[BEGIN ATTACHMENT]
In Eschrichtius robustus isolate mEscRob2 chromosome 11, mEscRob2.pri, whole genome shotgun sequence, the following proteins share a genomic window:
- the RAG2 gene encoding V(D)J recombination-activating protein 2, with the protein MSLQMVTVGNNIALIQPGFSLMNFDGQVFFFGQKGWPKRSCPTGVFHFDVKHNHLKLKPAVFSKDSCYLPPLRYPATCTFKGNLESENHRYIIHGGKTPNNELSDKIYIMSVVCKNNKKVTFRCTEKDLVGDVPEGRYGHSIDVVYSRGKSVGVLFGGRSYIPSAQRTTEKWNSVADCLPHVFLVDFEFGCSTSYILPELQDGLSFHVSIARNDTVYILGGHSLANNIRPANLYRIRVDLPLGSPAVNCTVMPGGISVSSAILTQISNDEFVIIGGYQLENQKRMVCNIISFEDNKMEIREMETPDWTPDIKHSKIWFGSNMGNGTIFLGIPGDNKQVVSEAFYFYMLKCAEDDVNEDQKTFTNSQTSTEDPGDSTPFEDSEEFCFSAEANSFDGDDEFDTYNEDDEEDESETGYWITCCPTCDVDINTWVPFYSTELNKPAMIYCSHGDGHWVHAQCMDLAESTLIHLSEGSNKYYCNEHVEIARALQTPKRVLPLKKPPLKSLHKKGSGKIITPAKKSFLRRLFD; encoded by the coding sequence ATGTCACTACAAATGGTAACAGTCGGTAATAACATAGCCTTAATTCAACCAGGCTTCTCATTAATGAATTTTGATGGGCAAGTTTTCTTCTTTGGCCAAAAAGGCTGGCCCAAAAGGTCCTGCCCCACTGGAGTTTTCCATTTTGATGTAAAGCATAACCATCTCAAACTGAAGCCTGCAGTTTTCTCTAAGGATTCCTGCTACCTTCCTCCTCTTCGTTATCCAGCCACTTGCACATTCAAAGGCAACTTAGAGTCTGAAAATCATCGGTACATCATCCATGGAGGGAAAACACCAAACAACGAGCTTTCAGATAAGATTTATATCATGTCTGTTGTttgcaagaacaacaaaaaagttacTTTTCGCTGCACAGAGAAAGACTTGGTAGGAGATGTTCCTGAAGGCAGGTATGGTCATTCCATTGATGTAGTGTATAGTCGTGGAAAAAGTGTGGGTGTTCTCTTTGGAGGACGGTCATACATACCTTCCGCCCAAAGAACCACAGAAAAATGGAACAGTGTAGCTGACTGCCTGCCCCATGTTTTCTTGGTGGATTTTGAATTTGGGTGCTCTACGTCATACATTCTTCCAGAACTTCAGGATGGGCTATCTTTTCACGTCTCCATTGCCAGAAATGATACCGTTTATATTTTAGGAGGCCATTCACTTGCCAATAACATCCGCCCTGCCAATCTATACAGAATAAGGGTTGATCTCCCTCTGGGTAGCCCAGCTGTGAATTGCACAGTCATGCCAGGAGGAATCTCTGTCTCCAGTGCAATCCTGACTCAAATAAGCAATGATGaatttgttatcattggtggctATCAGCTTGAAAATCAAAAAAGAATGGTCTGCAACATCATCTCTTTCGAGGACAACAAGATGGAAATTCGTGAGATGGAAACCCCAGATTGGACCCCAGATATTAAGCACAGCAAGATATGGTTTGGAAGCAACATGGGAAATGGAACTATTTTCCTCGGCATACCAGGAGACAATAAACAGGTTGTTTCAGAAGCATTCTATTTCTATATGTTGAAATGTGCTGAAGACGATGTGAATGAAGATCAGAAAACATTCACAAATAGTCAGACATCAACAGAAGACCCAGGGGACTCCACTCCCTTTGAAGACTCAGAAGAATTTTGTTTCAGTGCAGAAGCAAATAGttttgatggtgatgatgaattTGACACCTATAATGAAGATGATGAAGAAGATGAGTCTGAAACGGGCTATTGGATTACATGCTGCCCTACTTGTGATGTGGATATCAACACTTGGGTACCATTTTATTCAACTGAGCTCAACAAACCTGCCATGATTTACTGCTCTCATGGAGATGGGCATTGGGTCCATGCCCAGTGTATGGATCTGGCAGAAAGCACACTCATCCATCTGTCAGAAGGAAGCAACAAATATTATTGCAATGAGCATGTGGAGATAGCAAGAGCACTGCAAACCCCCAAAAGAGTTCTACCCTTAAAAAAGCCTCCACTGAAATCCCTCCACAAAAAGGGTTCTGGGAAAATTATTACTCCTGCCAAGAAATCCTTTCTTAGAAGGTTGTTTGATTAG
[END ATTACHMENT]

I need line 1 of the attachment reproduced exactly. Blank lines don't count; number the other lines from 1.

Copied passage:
In Eschrichtius robustus isolate mEscRob2 chromosome 11, mEscRob2.pri, whole genome shotgun sequence, the following proteins share a genomic window: